Breast cancer is the most common cancer and the second leading cause of cancer death among American women of all races. Despite improvement of recurrence and survival rates of breast cancer in the United States, significant differences between white and black women remain. Previous studies have found that more advanced and aggressive tumors and less than optimal treatment may explain the higher recurrence and lower survival rates for black women as compared to white women. However, to the best of our knowledge, there has been no research that jointly considers potential factors that include not only individual level information such as treatment history and tumor characteristics, but also provider characteristics, and physical and social environmental information. Due to limitations of current analytic methods and the lack of comprehensive data sets, researchers have not been able to differentiate the relative effect each factor contributes to the overall racial disparities at different levels (census tract or individual levels). We will use the CDC-funded special studies, including Patterns of Care study, Enhancing Cancer Registry Data for Comparative Effectiveness Research (CER), and the Patient Centered Outcomes Research (PCOR), to examine the determinants of racial disparities in breast cancer survival and recurrence using a novel multilevel mediation analysis. The PoC, CER, and PCOR studies collected complete standard of care and tumor characteristic information for female breast cancer patients. The Louisiana Tumor Registry participated in all these studies and collected the required information from Louisiana breast cancer patients. We plan to link the datasets with census data and many other data sources to obtain environmental and provider information. We propose a novel statistical method that can jointly consider potentially correlated multiple mediators, and differentiate the indirect effect from every individual factor from different levels that may contribute to the race-breast cancer survival and recurrence relationship. If successful, this proposal will provide the most comprehensive exploration of racial disparities in breast cancer patients? recurrence and survival in the United States.

Public Health Relevance

This proposal aims to provide new methodology and analyses to identify and to quantify effects of both the individual and environmental level risk factors that contribute to racial disparities in recurrence and survival among breast cancer patients. Isolating the sources of these disparities is an important and growing public health need as the health disparities continue to increase. This study will provide knowledge that could significantly contribute to efforts by public health officials and health care agencies to develop efficient intervention strategies for reducing the disparities.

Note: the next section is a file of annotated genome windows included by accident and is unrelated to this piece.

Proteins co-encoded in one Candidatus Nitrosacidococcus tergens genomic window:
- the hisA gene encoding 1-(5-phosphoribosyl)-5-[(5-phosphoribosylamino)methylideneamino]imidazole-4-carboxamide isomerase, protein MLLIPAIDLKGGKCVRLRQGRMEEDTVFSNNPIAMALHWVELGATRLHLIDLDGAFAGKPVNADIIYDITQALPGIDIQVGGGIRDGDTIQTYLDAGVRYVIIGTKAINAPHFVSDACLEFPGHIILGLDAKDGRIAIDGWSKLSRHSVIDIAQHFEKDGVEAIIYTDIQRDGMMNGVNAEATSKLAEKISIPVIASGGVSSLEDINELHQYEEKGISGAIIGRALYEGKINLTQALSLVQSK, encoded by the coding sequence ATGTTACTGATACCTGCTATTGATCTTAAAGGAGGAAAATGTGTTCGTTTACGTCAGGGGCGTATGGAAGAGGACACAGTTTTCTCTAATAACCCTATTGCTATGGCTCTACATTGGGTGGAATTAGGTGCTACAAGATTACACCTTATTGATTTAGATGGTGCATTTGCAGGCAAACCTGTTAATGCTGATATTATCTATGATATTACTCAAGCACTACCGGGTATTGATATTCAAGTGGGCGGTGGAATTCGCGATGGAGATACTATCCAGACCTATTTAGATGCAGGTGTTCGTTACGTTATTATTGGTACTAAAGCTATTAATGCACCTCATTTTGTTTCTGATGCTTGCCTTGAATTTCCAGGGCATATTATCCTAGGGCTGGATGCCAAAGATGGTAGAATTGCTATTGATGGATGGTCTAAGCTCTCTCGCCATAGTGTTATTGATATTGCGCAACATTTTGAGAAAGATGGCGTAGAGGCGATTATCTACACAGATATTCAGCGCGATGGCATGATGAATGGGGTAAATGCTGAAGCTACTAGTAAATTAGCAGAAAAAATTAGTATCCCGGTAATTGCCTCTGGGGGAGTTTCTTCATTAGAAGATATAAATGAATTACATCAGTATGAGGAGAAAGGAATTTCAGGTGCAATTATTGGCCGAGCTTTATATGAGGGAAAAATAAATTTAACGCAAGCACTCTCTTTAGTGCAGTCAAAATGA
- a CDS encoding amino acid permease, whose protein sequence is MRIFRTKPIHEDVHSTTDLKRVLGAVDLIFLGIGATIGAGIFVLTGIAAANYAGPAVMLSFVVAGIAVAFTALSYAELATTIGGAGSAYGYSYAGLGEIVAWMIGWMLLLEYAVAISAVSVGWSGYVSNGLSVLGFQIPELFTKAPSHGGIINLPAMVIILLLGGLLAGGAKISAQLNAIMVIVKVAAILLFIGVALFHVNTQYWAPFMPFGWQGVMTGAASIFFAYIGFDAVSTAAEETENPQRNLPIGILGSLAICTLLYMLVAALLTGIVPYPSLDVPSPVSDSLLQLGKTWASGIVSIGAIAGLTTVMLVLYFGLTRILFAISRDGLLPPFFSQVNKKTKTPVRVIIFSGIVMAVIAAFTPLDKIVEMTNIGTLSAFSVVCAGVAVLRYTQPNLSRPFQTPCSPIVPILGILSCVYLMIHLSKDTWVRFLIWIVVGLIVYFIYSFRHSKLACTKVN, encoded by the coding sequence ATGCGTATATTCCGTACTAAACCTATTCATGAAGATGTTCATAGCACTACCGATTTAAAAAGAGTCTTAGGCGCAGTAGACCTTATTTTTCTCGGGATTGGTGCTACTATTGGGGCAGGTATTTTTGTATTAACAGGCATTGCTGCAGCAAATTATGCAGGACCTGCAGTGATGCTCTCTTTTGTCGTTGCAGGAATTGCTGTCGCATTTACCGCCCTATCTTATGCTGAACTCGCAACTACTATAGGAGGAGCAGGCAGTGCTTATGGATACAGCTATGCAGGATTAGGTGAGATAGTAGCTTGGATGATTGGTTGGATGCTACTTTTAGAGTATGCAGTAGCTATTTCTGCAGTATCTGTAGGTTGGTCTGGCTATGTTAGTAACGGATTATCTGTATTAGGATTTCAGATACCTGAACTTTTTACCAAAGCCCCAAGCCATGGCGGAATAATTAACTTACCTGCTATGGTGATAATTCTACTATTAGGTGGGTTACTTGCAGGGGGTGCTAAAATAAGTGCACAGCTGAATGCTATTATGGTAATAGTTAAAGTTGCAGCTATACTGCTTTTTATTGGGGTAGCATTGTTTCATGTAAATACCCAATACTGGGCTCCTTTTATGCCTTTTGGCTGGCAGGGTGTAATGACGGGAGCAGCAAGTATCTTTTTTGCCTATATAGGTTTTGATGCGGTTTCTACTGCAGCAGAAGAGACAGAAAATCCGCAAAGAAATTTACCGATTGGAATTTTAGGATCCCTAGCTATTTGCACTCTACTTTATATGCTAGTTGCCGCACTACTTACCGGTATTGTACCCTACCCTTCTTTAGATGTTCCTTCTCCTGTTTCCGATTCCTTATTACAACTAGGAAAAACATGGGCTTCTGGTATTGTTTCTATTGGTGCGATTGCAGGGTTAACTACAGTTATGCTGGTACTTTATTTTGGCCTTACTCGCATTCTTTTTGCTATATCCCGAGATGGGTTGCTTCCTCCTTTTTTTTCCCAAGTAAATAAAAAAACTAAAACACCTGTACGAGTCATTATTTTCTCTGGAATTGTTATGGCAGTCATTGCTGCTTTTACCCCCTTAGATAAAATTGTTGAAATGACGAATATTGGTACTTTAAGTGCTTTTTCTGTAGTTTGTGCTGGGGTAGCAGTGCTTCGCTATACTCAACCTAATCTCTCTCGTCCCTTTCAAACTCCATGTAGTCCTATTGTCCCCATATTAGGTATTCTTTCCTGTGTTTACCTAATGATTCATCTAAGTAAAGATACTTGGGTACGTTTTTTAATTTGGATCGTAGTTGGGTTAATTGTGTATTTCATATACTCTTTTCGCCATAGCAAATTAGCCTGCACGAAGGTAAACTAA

National Institute of Health (NIH)
National Institute on Minority Health and Health Disparities (NIMHD)
Academic Research Enhancement Awards (AREA) (R15)
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Cancer, Heart, and Sleep Epidemiology B Study Section (CHSB)
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Zhang, Xinzhi
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Louisiana State Univ Hsc New Orleans
Biostatistics & Other Math Sci
Schools of Public Health
New Orleans
United States
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Yu, Qingzhao; Medeiros, Kaelen L; Wu, Xiaocheng et al. (2018) Nonlinear Predictive Models for Multiple Mediation Analysis: With an Application to Explore Ethnic Disparities in Anxiety and Depression Among Cancer Survivors. Psychometrika 83:991-1006
Danos, Denise; Leonardi, Claudia; Gilliland, Aubrey et al. (2018) Increased Risk of Hepatocellular Carcinoma Associated With Neighborhood Concentrated Disadvantage. Front Oncol 8:375
Danos, Denise M; Ferguson, Tekeda F; Simonsen, Neal R et al. (2018) Neighborhood disadvantage and racial disparities in colorectal cancer incidence: a population-based study in Louisiana. Ann Epidemiol 28:316-321.e2
Zhang, Lu; Yu, Qingzhao; Wu, Xiao-Cheng et al. (2018) Impact of chemotherapy relative dose intensity on cause-specific and overall survival for stage I-III breast cancer: ER+/PR+, HER2- vs. triple-negative. Breast Cancer Res Treat 169:175-187